A major 8.0 magnitude earthquake jolted the Solomon Islands Wednesday with small tsunami waves buffeting Pacific coastlines, leaving at least five people dead and dozens of homes damaged or destroyed.
A quake-generated wave of just under one metre (three feet) reached parts of the Solomons, and Vanuatu and New Caledonia also reported rising sea levels, before a region-wide tsunami alert was lifted.
Sirens were heard in Fiji, locals said. "Chaos in the streets of Suva as everyone tries to avoid the tsunami!!" tweeted Ratu Nemani Tebana from the Fiji capital.
Quake-prone Japan, which was hit by a huge tsunami in March 2011 that killed more than 19,000 people, was also on edge with the national weather agency warning that a small tsunami could still come ashore.
The Pacific Tsunami Warning Center cancelled its regional alert for Pacific-island nations at 0350 GMT, about two and a half hours after the powerful quake struck at 0112 GMT near the Santa Cruz Islands in the Solomons.
"We can report five dead and three injured. One of the dead was a male child, three were elderly women and one an elderly man," Chris Rogers, a nurse at Lata Hospital in the Santa Cruz Islands, told AFP.
Solomons Prime Minister Gordon Darcy Lilo's office said four villages on the Santa Cruz Islands had been hit.
"Latest reports suggest that between 60 to 70 homes have been damaged by waves crashing into at least four villages on Santa Cruz Islands," Lilo's spokesman George Herming told AFP.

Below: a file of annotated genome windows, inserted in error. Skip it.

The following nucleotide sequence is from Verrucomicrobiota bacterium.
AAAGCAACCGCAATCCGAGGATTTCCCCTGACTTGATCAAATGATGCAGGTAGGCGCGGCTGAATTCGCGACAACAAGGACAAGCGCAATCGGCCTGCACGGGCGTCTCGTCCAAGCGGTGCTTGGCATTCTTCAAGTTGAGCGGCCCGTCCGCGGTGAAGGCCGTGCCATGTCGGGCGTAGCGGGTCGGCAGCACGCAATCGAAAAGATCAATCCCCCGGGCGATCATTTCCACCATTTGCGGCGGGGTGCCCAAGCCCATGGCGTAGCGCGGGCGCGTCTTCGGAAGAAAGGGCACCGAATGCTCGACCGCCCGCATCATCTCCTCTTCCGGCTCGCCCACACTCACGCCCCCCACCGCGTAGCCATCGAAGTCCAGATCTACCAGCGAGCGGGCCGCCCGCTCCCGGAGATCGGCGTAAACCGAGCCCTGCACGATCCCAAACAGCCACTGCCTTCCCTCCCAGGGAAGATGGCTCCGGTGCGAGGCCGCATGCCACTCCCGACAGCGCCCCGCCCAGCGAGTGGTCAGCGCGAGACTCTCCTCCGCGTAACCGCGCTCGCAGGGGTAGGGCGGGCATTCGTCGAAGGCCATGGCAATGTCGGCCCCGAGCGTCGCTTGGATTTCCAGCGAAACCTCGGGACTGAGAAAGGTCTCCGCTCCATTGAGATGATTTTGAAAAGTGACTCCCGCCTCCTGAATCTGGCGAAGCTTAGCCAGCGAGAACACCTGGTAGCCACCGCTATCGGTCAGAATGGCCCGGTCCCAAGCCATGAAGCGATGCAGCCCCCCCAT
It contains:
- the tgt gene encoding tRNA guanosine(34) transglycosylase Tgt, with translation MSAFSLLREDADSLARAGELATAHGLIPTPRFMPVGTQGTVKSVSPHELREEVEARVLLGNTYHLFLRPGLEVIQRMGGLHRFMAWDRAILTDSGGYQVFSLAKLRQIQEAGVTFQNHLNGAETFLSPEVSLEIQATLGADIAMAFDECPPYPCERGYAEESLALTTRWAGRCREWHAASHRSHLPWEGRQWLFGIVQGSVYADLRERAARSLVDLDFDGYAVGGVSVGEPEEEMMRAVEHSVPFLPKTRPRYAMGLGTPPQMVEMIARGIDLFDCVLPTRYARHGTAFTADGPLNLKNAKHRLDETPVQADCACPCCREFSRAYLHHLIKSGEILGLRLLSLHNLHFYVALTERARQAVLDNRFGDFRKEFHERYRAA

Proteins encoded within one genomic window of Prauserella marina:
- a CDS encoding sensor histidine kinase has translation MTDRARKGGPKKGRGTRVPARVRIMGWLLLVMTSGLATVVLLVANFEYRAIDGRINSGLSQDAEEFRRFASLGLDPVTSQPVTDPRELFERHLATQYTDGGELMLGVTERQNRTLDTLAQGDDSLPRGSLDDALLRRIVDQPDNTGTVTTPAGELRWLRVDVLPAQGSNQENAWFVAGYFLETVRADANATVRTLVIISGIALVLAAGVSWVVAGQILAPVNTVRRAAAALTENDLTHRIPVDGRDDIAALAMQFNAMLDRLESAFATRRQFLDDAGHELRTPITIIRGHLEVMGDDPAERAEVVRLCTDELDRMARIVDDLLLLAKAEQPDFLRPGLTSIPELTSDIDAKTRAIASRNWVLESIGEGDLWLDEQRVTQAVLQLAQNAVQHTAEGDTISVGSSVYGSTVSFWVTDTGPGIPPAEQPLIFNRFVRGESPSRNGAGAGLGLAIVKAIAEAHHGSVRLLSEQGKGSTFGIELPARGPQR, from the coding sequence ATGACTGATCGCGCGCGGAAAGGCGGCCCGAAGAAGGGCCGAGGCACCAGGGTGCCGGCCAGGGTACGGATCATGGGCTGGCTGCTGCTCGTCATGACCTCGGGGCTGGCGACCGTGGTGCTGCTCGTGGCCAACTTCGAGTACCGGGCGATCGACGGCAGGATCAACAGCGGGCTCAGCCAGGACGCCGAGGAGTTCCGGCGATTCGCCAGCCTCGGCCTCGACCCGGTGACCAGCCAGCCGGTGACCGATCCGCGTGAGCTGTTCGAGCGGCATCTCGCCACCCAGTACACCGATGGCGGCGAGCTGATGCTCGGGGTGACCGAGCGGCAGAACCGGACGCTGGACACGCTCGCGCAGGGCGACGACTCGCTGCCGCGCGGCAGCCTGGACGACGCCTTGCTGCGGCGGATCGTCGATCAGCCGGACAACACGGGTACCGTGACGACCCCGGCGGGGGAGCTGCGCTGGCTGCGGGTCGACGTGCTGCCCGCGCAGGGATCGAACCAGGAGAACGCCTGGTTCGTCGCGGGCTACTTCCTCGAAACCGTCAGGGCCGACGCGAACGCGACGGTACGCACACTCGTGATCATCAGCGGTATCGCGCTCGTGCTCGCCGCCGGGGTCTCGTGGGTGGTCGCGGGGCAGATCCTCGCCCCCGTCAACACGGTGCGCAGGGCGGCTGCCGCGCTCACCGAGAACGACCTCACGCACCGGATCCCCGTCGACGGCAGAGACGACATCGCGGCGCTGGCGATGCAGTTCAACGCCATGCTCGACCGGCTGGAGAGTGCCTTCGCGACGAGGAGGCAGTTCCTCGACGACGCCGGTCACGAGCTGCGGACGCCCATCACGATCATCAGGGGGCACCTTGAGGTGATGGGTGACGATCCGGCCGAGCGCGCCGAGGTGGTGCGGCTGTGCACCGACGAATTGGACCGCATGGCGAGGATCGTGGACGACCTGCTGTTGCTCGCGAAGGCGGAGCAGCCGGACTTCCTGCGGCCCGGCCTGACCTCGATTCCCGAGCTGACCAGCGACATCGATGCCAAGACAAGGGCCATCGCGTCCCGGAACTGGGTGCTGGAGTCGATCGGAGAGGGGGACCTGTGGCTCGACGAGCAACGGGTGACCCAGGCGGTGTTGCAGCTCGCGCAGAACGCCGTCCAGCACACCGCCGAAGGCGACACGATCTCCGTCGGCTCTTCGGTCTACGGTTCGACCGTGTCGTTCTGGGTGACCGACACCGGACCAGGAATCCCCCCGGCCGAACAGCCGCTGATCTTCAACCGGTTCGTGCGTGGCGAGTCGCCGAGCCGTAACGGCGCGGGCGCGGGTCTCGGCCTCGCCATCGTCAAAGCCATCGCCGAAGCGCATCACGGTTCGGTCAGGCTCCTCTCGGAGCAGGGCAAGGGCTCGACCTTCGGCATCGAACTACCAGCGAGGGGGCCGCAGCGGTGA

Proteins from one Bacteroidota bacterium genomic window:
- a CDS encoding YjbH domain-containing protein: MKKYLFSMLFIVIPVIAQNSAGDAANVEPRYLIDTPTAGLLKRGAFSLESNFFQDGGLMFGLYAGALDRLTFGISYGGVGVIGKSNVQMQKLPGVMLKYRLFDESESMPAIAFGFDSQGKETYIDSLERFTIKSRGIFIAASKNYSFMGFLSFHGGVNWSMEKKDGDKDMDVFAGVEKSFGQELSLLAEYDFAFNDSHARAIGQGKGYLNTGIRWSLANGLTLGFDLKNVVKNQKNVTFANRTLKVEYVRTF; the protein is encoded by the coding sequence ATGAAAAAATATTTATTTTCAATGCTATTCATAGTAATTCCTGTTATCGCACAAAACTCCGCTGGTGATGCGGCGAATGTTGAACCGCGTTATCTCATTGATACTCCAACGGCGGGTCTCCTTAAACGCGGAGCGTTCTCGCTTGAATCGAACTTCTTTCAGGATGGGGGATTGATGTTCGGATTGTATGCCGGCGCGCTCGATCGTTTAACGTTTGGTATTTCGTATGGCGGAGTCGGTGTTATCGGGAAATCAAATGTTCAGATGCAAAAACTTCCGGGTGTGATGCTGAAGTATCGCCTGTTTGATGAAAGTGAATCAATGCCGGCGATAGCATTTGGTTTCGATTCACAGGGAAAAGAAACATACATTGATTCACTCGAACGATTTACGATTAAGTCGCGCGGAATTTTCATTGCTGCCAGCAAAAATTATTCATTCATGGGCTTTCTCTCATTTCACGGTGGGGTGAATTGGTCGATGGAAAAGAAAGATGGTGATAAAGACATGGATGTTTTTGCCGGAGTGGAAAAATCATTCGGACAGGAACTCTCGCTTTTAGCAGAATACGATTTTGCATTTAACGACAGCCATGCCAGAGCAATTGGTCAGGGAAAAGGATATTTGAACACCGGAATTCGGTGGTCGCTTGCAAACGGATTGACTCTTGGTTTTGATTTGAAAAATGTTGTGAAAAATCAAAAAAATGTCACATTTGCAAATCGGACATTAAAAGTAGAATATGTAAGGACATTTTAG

"At this stage, authorities are still trying to establish the exact number and extent of damage. Communication to Santa Cruz Island is difficult due to the remoteness of the island."
It was not immediately apparent whether the victims died in the quake or tsunami.
Solomon Islands Red Cross secretary general Joanne Zoleveke said she too had been told at least three villages were hit, with houses washed away.
"In the Solomon Islands when we talk about villages there can be anything from 10 to 30 houses," she said.
The US Geological Survey said the quake struck the Santa Cruz Islands, which have been rocked by a series of strong tremors over the past week, at a depth of 28.7 kilometres (18 miles). The USGS first gave the depth at 5.8 kilometres.
Several powerful aftershocks were also recorded.
"Sea level readings indicate a tsunami was generated," the Hawaii-based Pacific centre said after the 8.0 quake, before lifting its tsunami alert for several island nations.
Australia's earthquake monitoring agency and the Pacific centre said a tsunami wave was measured at 91 centimetres, at Lata, on the main Santa Cruz island of Ndende.
Locals in the Solomons capital Honiara, 580 kilometres (360 miles) from the epicentre, said the quake was not felt there.
Lata Hospital director of nursing Augustine Bilve said some patients were evacuated to higher ground to prepare for any injured from the villages along the coast.
"There was continuous shaking in Lata but no damaged buildings here," he said.
"We were told that after the shaking, waves came to the villages."
In 2007 a tsunami following an 8.0-magnitude earthquake killed at least 52 people in the Solomons and left thousands homeless. The quake was so powerful that it lifted an island and pushed out its shoreline by dozens of metres.
The Solomons are part of the "Ring of Fire", a zone of tectonic activity around the Pacific Ocean that is subject to earthquakes and volcanic eruptions.
Before it was lifted, the tsunami warning was in effect for the Solomon Islands, Vanuatu, Nauru, Papua New Guinea, Tuvalu, New Caledonia, Kosrae, Fiji, Kiribati, and Wallis and Futuna.